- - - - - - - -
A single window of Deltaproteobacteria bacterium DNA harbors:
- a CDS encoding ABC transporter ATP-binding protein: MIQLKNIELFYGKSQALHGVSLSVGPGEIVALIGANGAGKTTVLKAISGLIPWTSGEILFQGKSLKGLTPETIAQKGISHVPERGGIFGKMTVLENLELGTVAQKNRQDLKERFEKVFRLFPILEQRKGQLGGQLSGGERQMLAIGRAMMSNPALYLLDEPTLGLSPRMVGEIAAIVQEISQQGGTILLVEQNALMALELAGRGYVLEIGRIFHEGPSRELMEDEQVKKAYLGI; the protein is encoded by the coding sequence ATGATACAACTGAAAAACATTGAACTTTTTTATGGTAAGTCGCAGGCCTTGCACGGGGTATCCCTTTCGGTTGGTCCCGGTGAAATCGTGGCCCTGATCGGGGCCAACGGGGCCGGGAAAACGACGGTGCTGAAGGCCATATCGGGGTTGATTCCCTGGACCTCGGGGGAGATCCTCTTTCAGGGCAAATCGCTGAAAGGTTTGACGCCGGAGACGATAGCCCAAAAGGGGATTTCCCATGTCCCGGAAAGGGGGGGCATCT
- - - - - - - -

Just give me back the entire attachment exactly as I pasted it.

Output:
A single window of Deltaproteobacteria bacterium DNA harbors:
- a CDS encoding ABC transporter ATP-binding protein: MIQLKNIELFYGKSQALHGVSLSVGPGEIVALIGANGAGKTTVLKAISGLIPWTSGEILFQGKSLKGLTPETIAQKGISHVPERGGIFGKMTVLENLELGTVAQKNRQDLKERFEKVFRLFPILEQRKGQLGGQLSGGERQMLAIGRAMMSNPALYLLDEPTLGLSPRMVGEIAAIVQEISQQGGTILLVEQNALMALELAGRGYVLEIGRIFHEGPSRELMEDEQVKKAYLGI; the protein is encoded by the coding sequence ATGATACAACTGAAAAACATTGAACTTTTTTATGGTAAGTCGCAGGCCTTGCACGGGGTATCCCTTTCGGTTGGTCCCGGTGAAATCGTGGCCCTGATCGGGGCCAACGGGGCCGGGAAAACGACGGTGCTGAAGGCCATATCGGGGTTGATTCCCTGGACCTCGGGGGAGATCCTCTTTCAGGGCAAATCGCTGAAAGGTTTGACGCCGGAGACGATAGCCCAAAAGGGGATTTCCCATGTCCCGGAAAGGGGGGGCATCT